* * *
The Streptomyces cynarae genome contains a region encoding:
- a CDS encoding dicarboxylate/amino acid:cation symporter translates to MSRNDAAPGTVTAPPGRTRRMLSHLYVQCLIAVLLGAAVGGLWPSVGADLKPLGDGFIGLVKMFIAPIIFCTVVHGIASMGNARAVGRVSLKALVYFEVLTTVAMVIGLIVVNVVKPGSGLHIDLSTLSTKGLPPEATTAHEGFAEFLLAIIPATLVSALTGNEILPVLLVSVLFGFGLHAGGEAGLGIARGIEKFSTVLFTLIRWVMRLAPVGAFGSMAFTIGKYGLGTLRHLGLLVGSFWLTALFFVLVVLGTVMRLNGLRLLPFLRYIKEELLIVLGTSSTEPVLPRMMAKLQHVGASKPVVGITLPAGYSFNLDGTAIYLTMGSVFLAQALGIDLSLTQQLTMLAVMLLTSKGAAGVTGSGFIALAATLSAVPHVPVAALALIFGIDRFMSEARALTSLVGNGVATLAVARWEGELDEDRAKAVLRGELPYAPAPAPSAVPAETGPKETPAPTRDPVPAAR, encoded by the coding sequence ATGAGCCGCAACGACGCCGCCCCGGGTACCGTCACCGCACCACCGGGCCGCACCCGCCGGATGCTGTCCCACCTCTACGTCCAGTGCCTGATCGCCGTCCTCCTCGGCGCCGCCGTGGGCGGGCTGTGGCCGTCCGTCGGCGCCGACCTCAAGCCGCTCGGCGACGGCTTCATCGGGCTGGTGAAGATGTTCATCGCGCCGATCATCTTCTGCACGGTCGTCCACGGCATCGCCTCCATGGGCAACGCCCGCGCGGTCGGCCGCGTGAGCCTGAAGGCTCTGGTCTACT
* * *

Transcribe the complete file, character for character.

The Streptomyces cynarae genome contains a region encoding:
- a CDS encoding dicarboxylate/amino acid:cation symporter translates to MSRNDAAPGTVTAPPGRTRRMLSHLYVQCLIAVLLGAAVGGLWPSVGADLKPLGDGFIGLVKMFIAPIIFCTVVHGIASMGNARAVGRVSLKALVYFEVLTTVAMVIGLIVVNVVKPGSGLHIDLSTLSTKGLPPEATTAHEGFAEFLLAIIPATLVSALTGNEILPVLLVSVLFGFGLHAGGEAGLGIARGIEKFSTVLFTLIRWVMRLAPVGAFGSMAFTIGKYGLGTLRHLGLLVGSFWLTALFFVLVVLGTVMRLNGLRLLPFLRYIKEELLIVLGTSSTEPVLPRMMAKLQHVGASKPVVGITLPAGYSFNLDGTAIYLTMGSVFLAQALGIDLSLTQQLTMLAVMLLTSKGAAGVTGSGFIALAATLSAVPHVPVAALALIFGIDRFMSEARALTSLVGNGVATLAVARWEGELDEDRAKAVLRGELPYAPAPAPSAVPAETGPKETPAPTRDPVPAAR, encoded by the coding sequence ATGAGCCGCAACGACGCCGCCCCGGGTACCGTCACCGCACCACCGGGCCGCACCCGCCGGATGCTGTCCCACCTCTACGTCCAGTGCCTGATCGCCGTCCTCCTCGGCGCCGCCGTGGGCGGGCTGTGGCCGTCCGTCGGCGCCGACCTCAAGCCGCTCGGCGACGGCTTCATCGGGCTGGTGAAGATGTTCATCGCGCCGATCATCTTCTGCACGGTCGTCCACGGCATCGCCTCCATGGGCAACGCCCGCGCGGTCGGCCGCGTGAGCCTGAAGGCTCTGGTCTACT